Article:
Darn.
  #64  
Old 03-26-2017, 08:46 AM
williamweigand williamweigand is offline
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I used to go to a store in Midtown Manhattan that sold nothing but seashells.
It should be by the seashore, especially if it's a woman selling them.
  #65  
Old 03-26-2017, 09:07 AM
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There used to be a store in downtown Dallas that sold nothing but ties. I don't remember their name but their slogan was "Come in and tie one on."

I have a faint memory of a butcher shop somewhere in Washington state that sold only horse meat.
  #66  
Old 03-26-2017, 09:39 AM
GrumpyBunny GrumpyBunny is offline
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There's also an Eyebrow Threading Place. One woman and one chair in an otherwise empty store. I actually stopped and stared, waiting for a punchline. I did not get my eyebrows threaded, nor do I know what that means. The signage was an 8x10 piece of paper taped to the window that proclaimed, "Eyebrow Threading".
Eyebrow threading is torture masquerading as grooming.

It's like waxing, but instead of ripping the hair off with wax, they trap the hair between two pieces of thread and then rip it out.

I've had my eyebrows (and bikini line) waxed for decades, and I was shocked at how uncomfortable threading was.

On a side note, she probably threads other regions as well. People get their upper lip, cheeks, chin, eyebrows, and sideburn areas done.
  #67  
Old 03-26-2017, 10:21 AM
enipla enipla is offline
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Saw a bird seed place as mentioned above. Huh.

One that was GREAT was a spaghetti store. And they sold sauce.

But you could pick from different kinds of fresh dough (infused with different flavors) they would cut it to your liking (linguine, angle hair, whatever) to be cooked at home.

It was great. Nothing like REAL fresh spaghetti. I make it at home (rarely) and make quite the mess. I thought it was brilliant.
  #68  
Old 03-26-2017, 10:23 AM
enipla enipla is offline
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Darn.
Well done.
  #69  
Old 03-26-2017, 10:34 AM
running coach running coach is online now
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It was great. Nothing like REAL fresh spaghetti. I make it at home (rarely) and make quite the mess. I thought it was brilliant.
So there were no impastas?
  #70  
Old 03-26-2017, 11:20 AM
Tom Tildrum Tom Tildrum is offline
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There is a small store I drive past frequently called TRI Con Bolt Company. No link as they have no website. It has been there at least 25 years. It is all alone on a nice piece of property with a lake on one side and the only major road around on the other. It is a legitimate business. The one time I went in, the guy there said "What can I do for you?"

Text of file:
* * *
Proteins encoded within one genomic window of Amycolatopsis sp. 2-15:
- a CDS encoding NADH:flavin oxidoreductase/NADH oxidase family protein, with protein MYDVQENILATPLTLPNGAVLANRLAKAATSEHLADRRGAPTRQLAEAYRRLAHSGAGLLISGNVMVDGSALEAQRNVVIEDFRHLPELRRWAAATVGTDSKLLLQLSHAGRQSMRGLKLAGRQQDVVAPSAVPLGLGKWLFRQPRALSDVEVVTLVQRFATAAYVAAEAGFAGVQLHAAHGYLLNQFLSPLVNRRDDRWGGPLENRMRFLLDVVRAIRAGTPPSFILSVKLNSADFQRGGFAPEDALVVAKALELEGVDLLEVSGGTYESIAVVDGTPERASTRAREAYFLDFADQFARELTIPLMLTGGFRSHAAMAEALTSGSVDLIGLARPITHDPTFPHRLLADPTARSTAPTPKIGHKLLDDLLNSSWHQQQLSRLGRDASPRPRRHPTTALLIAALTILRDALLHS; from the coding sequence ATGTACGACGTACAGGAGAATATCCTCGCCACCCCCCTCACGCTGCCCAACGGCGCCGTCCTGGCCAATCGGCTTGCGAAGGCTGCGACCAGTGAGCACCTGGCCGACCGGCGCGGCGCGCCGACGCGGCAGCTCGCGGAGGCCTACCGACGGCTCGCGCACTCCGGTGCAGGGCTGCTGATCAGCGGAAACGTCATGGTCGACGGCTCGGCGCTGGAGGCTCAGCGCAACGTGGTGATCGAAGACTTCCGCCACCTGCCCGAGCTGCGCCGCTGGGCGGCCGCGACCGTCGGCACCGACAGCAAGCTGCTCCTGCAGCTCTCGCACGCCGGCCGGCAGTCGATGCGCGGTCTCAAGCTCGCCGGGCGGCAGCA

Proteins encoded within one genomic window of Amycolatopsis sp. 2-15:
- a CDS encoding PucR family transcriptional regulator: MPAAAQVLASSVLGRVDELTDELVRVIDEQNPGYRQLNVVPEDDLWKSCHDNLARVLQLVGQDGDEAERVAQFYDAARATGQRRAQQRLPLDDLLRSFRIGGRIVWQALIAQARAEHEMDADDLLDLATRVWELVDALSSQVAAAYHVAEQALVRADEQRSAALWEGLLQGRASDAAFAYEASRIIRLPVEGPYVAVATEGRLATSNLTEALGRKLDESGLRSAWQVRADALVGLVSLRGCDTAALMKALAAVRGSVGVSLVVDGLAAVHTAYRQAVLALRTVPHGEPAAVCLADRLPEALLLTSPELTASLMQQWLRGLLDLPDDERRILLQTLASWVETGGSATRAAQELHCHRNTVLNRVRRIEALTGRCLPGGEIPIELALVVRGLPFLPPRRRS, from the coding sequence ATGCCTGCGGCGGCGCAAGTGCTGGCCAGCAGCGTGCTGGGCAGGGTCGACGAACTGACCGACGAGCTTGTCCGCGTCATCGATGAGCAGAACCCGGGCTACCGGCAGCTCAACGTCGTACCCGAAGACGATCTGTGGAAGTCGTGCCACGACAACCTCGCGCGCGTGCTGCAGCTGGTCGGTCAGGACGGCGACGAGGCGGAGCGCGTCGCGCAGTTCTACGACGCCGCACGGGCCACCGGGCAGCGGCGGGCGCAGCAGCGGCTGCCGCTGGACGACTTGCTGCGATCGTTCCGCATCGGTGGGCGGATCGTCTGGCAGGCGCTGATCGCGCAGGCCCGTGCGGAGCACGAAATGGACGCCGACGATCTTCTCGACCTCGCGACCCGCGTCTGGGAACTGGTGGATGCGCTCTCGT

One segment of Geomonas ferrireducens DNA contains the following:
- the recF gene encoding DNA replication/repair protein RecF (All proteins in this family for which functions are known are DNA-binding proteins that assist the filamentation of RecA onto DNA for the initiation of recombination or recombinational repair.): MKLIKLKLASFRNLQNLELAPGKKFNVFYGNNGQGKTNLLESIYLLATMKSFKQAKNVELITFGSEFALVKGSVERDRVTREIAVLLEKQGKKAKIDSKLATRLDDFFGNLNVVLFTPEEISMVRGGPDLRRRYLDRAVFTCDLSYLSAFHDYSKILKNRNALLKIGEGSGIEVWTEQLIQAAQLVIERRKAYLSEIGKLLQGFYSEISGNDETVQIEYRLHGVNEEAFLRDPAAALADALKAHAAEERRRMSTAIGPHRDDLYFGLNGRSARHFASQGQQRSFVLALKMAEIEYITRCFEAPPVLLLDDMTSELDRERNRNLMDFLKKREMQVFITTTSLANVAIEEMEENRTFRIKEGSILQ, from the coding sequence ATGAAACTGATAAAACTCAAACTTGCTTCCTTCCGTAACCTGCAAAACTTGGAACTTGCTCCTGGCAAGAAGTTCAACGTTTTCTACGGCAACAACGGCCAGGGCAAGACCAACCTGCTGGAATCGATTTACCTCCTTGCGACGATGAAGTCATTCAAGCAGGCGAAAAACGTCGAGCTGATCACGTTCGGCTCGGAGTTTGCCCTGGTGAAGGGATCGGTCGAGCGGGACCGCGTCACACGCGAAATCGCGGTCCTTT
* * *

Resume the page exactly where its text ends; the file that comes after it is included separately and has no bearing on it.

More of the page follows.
I got very happy and said "I need some bolts."
That sounds nuts.
  #71  
Old 03-26-2017, 11:37 AM
Saintly Loser Saintly Loser is offline
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David Letterman used to do a bit about a store that only sold light bulbs, called Just Bulbs, and another store called Just Shades. There is still a Just Bulbs and a Just Shades in NYC, I think they are the same businesses, but not in the same locations that were featured on the show. Every time I pass Just Shades, it's like I hear the entire sketch in my mind.
Just Bulbs is still in business. Great store. They have every kind of bulb there is, as far as I can tell. I go there once in a while for 24-volt bulbs for this weird track lighting in my apartment.

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  #72  
Old 03-26-2017, 11:42 AM
Chefguy Chefguy is offline
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I visited a store in Seattle that sold nothing but socks. I don't remember what it was called. (This was in the late 90s, so it might be gone.)
There's one of those a few blocks from here called Sock Dreams. They've been in business for several years now.
  #73  
Old 03-26-2017, 01:21 PM
Son of a Rich Son of a Rich is online now
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There's a store in Lincoln, Nebraska that sells nothing but licorice.
  #74  
Old 03-26-2017, 01:22 PM
Amateur Barbarian Amateur Barbarian is offline
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New odometers are electronic, and I doubt that they can be reversed mechanically.
I believe they work by sequentially burning out cells in a chip - something like a very large one-bit memory chip or PAL. The process is not reversible and the chip cannot be replaced without leaving identifiable serial number changes. I suppose there are hacker/mechanics out there who can do a passable job.
  #75  
Old 03-26-2017, 01:31 PM
Dr. Girlfriend Dr. Girlfriend is offline
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There's a store in Lincoln, Nebraska that sells nothing but licorice.
I've been there! I don't like licorice but my Mom loves it, so I brought her back a bag full of stuff.
  #76  
Old 03-26-2017, 01:49 PM
jasg jasg is offline
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I remember going to The Purple Store.

Yes, all they sell is purple items.
Link didn't work for me. Was it this Purple Store in Seattle?
  #77  
Old 03-26-2017, 03:30 PM
The Butterfly's Ghost The Butterfly's Ghost is offline
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There's a store in Lincoln, Nebraska that sells nothing but licorice.